Narrative in the Natural Sciences and Humanities

While all disciplines employ narrative in their work to summarize and communicate their theories, methods, and results, the realm of narrating (more colloquially known as storytelling) has traditionally been considered a literary or historical endeavor under the purview of the humanities and social sciences. This is no longer the case. As evidenced by the burgeoning fields of narrative medicine and science communication, narratives and narrating are also important tools for the natural sciences. Neuroscientists have even recently proposed that “narrative” may be a better way of theorizing about the processes by which the brain represents the context used to sort and order memories in order to create a timeline of events. In light of this development, the conference seeks to explore the following topics:

  • What “narrative” means, and the role it plays, in the humanities, social sciences, journalism, law, the natural sciences, and medicine.
  • Why humans create narratives–perspectives from anthropology to neuroscience.
  • Narrating with “qualitative” and with “quantitative” data.
  • Communicating to the public through narratives and storytelling.

This symposium follows on the conference, Evidence: An Interdisciplinary Conversation about Knowing and Certainty, held at Columbia University on April 21-22, 2017 and The Success of Failure: Perspectives from the Arts, Sciences, Humanities, Education, and Law, held at Columbia University on December 7-8, 2017. Similar in format, speakers from different disciplines are invited to share their perspective and then engage in a moderated discussion. The conference also includes a public keynote lecture and a workshop for students on science communication that will allow participants to put what they have learned from the conference into practice.

This conference is free and open to the public, but registration is required via Eventbrite. Please email Project Manager Roshana Nabi ([email protected]) with any questions.

Please visit the Faculty House website for directions.











When: Thu., February 28, 2019 - Fri., March 1, 2019 at 8:30 am - 4:00 pm
Where: Columbia University
116th St. & Broadway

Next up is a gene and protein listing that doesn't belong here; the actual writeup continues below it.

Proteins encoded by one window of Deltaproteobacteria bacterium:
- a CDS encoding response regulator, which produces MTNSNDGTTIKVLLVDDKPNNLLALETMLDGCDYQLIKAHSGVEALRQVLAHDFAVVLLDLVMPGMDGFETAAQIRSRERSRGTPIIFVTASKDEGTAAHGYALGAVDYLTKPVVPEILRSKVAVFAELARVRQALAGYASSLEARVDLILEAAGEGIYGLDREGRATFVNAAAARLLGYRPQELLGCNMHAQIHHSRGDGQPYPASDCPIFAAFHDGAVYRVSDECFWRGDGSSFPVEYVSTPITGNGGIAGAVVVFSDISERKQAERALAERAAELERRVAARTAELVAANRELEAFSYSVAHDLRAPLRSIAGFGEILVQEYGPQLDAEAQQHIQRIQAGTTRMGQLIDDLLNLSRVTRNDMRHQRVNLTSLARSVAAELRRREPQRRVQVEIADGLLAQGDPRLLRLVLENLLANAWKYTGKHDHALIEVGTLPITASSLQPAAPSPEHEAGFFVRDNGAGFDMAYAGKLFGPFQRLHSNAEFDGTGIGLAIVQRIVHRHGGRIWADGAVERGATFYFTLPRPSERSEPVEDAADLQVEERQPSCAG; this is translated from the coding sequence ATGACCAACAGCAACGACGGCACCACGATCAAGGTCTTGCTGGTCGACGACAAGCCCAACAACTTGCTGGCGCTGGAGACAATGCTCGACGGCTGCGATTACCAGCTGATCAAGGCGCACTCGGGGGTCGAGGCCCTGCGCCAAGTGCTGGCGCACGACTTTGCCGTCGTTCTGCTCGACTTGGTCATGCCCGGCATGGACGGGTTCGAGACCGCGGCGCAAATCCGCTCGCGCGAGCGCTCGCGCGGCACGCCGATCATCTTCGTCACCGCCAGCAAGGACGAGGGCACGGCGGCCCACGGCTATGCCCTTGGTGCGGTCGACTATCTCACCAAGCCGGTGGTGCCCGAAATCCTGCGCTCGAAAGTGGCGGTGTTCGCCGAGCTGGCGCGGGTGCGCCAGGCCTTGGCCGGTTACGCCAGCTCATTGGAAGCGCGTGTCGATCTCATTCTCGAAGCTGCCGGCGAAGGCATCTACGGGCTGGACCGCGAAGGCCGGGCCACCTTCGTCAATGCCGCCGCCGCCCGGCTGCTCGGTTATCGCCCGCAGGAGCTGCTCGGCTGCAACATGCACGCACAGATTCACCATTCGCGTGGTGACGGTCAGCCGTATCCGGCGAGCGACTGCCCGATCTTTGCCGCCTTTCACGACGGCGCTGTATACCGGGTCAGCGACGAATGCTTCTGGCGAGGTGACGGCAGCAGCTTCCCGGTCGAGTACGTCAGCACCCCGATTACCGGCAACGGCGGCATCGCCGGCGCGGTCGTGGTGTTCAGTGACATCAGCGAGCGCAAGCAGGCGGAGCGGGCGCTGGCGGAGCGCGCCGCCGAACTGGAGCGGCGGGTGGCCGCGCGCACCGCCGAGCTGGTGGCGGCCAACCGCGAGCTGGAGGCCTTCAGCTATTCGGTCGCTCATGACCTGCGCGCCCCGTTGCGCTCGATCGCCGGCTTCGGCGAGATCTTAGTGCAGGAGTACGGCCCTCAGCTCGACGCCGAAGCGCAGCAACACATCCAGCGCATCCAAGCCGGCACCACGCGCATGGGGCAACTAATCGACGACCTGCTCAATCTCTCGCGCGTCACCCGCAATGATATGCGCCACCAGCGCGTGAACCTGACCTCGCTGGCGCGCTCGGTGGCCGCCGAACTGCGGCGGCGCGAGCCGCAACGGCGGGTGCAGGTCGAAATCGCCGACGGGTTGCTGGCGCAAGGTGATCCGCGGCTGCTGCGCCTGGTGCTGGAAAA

212-854-1754
Price: Free
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While all disciplines employ narrative in their work to summarize and communicate their theories, methods, and results, the realm of narrating (more colloquially known as storytelling) has traditionally been considered a literary or historical endeavor under the purview of the humanities and social sciences. This is no longer the case. As evidenced by the burgeoning fields of narrative medicine and science communication, narratives and narrating are also important tools for the natural sciences. Neuroscientists have even recently proposed that “narrative” may be a better way of theorizing about the processes by which the brain represents the context used to sort and order memories in order to create a timeline of events. In light of this development, the conference seeks to explore the following topics:

  • What “narrative” means, and the role it plays, in the humanities, social sciences, journalism, law, the natural sciences, and medicine.
  • Why humans create narratives–perspectives from anthropology to neuroscience.
  • Narrating with “qualitative” and with “quantitative” data.
  • Communicating to the public through narratives and storytelling.

This symposium follows on the conference, Evidence: An Interdisciplinary Conversation about Knowing and Certainty, held at Columbia University on April 21-22, 2017 and The Success of Failure: Perspectives from the Arts, Sciences, Humanities, Education, and Law, held at Columbia University on December 7-8, 2017. Similar in format, speakers from different disciplines are invited to share their perspective and then engage in a moderated discussion. The conference also includes a public keynote lecture and a workshop for students on science communication that will allow participants to put what they have learned from the conference into practice.

This conference is free and open to the public, but registration is required via Eventbrite. Please email Project Manager Roshana Nabi ([email protected]) with any questions.

Please visit the Faculty House website for directions.

Buy tickets/get more info now